Two Atlantis astronauts install ISS antenna in first spacewalk

11:24, November 20, 2009      

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Two U.S. astronauts conducted the first spacewalk for space shuttle Atlantis and installed an antenna on the International Space Station (ISS) Thursday, NASA said.

Astronaut Mike Foreman works in the Atlantis' payload bay at the beginning of his spacewalk in this image from NASA TV November 19, 2009. The spacewalkers are slated to perform maintenance tasks outside the station including installing a spare communications antenna, routing cables and lubricating parts of the mobile base system and Kibo robotic arm. (Xinhua/Reuters Photo)

According to NASA, mission specialists Michael Foreman and Dr. Robert Satcher Jr. began the spacewalk at 9:24 a.m. EDT (1424 GMT),which lasted six hours and 37 minutes.

The duo installed a spare antenna to the outside of the ISS in just two hours after venturing out. They also hooked up cables and a handrail, and greased some mechanisms.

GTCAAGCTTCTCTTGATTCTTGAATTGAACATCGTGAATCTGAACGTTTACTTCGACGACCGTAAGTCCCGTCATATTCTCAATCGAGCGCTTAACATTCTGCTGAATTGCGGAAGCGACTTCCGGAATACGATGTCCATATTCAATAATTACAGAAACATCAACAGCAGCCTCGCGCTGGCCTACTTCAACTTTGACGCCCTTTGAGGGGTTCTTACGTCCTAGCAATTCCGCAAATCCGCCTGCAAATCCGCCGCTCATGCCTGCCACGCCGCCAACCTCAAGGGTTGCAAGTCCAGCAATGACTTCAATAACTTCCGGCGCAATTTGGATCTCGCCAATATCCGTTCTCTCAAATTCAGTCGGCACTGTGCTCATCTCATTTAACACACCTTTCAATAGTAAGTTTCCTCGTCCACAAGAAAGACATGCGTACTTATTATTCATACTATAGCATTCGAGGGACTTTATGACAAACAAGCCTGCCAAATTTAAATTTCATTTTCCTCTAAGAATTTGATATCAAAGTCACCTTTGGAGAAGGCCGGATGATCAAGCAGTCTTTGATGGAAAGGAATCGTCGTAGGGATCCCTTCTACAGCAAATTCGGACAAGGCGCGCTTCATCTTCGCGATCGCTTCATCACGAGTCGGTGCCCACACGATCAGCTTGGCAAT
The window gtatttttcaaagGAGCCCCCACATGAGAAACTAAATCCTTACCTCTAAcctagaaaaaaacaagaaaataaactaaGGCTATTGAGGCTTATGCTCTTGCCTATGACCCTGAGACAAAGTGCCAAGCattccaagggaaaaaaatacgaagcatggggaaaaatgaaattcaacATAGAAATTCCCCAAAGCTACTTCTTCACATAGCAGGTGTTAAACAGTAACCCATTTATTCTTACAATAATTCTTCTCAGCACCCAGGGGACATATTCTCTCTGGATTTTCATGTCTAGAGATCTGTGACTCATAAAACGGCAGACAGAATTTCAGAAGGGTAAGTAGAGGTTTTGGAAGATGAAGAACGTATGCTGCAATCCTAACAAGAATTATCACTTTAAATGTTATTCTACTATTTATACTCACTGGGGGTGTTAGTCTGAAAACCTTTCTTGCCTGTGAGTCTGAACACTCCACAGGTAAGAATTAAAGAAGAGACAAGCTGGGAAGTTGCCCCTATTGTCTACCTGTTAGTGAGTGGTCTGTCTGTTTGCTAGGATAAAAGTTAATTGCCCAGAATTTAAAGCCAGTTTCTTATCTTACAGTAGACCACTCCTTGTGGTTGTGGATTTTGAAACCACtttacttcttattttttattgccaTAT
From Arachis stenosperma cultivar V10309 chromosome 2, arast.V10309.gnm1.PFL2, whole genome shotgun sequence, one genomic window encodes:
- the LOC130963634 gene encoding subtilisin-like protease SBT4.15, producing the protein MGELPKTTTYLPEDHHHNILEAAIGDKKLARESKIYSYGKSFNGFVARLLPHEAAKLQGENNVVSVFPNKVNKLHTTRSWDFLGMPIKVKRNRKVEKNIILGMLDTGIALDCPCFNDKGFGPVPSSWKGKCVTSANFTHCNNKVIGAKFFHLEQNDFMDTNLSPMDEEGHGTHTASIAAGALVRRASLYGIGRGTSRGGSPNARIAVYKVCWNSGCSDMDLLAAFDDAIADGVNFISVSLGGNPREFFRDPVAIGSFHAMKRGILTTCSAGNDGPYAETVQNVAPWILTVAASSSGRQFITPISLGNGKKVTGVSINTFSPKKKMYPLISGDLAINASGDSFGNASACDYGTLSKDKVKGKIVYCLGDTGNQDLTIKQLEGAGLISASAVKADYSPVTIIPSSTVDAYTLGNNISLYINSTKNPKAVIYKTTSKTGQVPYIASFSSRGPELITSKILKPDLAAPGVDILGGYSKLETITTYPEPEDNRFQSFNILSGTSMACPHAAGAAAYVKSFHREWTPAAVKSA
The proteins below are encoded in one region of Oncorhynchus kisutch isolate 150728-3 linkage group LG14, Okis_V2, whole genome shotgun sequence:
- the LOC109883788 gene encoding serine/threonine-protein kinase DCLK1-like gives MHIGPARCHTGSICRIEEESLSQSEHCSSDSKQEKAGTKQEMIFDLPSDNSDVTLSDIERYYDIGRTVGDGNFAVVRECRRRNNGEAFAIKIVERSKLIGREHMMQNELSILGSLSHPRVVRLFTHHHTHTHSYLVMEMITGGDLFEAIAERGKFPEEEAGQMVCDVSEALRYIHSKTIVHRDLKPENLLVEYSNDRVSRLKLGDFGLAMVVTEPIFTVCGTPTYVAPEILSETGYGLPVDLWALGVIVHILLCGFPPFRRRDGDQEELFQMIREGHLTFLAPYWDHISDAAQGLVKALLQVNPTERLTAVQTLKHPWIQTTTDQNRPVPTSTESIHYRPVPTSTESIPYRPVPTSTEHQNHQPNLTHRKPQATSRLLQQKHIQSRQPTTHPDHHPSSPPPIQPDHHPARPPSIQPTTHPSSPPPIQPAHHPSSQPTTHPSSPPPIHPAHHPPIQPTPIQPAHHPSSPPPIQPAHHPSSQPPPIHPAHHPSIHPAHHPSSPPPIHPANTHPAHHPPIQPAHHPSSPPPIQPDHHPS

After finishing all their scheduled chores with two hours to spare, Foreman and Satcher were assigned a task that had been planned for the second spacewalk. They deployed the outboard Payload Attach System on the Earth-facing side of the Starboard 3 truss, after overcoming some initial difficulties.

Atlantis lifted off from Kennedy Space Center in Florida on Monday. Its 11-day flight will include three spacewalks and the installation of two platforms to the station's truss, or backbone. The platforms will hold spare parts to sustain station operations after the shuttles' retirement.

Atlantis' STS-129 mission is NASA's fifth and last shuttle mission for 2009. There are just five more shuttle launches scheduled before the planned September 2010 retirement of the space shuttle fleet.

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